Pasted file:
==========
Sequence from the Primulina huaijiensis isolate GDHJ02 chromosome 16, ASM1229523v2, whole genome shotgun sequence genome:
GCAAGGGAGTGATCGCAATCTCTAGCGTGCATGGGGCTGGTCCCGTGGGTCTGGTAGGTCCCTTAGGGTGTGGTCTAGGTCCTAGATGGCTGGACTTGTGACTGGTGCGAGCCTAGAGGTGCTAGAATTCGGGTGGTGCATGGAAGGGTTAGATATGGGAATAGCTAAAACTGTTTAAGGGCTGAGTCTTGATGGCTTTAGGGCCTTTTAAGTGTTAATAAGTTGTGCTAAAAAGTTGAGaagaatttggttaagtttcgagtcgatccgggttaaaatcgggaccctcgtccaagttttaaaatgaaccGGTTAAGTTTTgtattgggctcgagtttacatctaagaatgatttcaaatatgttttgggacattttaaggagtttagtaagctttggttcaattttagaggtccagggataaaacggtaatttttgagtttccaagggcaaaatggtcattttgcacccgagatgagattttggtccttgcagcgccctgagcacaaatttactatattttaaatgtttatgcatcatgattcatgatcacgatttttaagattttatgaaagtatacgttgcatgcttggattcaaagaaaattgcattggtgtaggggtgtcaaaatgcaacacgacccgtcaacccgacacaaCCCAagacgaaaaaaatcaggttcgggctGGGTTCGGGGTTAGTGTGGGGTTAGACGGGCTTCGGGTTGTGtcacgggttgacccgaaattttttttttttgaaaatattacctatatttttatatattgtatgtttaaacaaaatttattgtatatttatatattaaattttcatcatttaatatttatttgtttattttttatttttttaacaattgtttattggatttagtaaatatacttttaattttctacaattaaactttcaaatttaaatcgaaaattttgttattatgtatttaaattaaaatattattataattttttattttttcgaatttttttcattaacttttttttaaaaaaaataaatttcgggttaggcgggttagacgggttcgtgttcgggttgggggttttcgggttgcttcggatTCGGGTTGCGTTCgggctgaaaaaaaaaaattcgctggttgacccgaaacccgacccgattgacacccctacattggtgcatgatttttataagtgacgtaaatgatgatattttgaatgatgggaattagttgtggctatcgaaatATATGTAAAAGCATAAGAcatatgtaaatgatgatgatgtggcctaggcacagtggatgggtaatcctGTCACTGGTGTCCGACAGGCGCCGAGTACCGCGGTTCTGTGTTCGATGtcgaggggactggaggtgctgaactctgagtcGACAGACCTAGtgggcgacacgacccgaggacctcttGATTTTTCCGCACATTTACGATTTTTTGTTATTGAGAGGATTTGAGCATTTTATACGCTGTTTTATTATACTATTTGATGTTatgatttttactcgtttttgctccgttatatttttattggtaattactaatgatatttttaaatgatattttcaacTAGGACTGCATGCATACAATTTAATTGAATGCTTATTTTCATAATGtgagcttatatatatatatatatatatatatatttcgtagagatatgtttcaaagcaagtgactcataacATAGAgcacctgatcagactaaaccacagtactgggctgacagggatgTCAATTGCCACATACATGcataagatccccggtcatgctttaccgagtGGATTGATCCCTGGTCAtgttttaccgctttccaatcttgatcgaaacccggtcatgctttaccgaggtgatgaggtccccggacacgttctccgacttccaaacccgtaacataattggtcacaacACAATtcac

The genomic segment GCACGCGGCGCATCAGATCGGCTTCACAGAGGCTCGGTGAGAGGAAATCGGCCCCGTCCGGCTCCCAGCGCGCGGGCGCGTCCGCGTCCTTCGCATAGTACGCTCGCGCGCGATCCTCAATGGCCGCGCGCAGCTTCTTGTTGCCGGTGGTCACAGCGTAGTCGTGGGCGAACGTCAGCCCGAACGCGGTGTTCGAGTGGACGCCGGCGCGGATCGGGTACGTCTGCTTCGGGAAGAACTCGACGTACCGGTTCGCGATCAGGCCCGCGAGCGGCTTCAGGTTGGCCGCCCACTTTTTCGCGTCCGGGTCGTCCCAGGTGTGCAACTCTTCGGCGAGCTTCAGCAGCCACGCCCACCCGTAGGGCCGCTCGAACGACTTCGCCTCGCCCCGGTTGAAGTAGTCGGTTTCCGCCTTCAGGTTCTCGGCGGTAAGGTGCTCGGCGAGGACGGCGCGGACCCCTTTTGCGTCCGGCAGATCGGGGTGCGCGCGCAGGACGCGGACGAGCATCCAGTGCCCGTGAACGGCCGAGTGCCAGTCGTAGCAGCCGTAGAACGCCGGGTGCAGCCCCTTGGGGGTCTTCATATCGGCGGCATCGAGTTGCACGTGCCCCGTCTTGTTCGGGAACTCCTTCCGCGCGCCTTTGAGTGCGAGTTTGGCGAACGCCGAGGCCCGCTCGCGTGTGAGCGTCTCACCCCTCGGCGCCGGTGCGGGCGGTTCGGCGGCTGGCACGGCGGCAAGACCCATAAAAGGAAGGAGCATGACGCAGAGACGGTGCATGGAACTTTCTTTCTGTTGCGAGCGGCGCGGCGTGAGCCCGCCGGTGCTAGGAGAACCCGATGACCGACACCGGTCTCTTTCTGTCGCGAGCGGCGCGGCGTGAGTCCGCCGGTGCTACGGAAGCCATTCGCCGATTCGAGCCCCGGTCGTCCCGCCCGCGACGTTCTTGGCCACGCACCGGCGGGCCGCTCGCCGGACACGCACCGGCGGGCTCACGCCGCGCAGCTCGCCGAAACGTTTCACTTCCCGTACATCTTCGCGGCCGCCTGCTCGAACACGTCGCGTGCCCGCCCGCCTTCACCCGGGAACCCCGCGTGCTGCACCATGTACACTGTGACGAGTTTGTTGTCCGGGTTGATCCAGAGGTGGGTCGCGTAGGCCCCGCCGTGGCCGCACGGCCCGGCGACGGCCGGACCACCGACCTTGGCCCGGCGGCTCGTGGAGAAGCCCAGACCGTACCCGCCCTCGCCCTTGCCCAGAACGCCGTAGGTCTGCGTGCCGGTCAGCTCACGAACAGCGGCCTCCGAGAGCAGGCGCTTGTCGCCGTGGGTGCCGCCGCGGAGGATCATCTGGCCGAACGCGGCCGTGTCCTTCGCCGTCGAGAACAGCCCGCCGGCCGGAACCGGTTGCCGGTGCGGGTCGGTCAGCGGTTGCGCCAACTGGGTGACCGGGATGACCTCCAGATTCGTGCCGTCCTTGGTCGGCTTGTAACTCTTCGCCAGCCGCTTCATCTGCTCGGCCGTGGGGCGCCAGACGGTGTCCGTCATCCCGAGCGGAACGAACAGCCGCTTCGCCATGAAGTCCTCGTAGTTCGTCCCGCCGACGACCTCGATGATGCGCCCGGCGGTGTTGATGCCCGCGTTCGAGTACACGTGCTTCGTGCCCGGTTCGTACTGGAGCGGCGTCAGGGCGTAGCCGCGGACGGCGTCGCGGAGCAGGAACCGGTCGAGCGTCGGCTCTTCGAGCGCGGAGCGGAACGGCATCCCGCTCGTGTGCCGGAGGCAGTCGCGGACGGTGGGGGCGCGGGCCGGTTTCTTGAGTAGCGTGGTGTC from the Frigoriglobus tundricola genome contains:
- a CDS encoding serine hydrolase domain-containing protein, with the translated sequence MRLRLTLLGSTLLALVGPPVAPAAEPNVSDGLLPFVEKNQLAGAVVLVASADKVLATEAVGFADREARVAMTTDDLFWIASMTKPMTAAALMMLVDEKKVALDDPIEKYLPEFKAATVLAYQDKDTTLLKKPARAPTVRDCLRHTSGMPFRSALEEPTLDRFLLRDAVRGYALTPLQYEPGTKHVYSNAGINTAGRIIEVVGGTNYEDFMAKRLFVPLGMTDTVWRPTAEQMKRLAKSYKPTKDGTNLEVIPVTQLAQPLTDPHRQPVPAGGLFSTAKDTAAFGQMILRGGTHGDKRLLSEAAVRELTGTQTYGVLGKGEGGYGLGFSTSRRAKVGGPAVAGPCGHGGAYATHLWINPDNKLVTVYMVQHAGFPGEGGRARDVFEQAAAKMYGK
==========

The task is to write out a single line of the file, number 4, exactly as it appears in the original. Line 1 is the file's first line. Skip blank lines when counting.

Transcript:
- a CDS encoding serine hydrolase domain-containing protein, with the translated sequence MRLRLTLLGSTLLALVGPPVAPAAEPNVSDGLLPFVEKNQLAGAVVLVASADKVLATEAVGFADREARVAMTTDDLFWIASMTKPMTAAALMMLVDEKKVALDDPIEKYLPEFKAATVLAYQDKDTTLLKKPARAPTVRDCLRHTSGMPFRSALEEPTLDRFLLRDAVRGYALTPLQYEPGTKHVYSNAGINTAGRIIEVVGGTNYEDFMAKRLFVPLGMTDTVWRPTAEQMKRLAKSYKPTKDGTNLEVIPVTQLAQPLTDPHRQPVPAGGLFSTAKDTAAFGQMILRGGTHGDKRLLSEAAVRELTGTQTYGVLGKGEGGYGLGFSTSRRAKVGGPAVAGPCGHGGAYATHLWINPDNKLVTVYMVQHAGFPGEGGRARDVFEQAAAKMYGK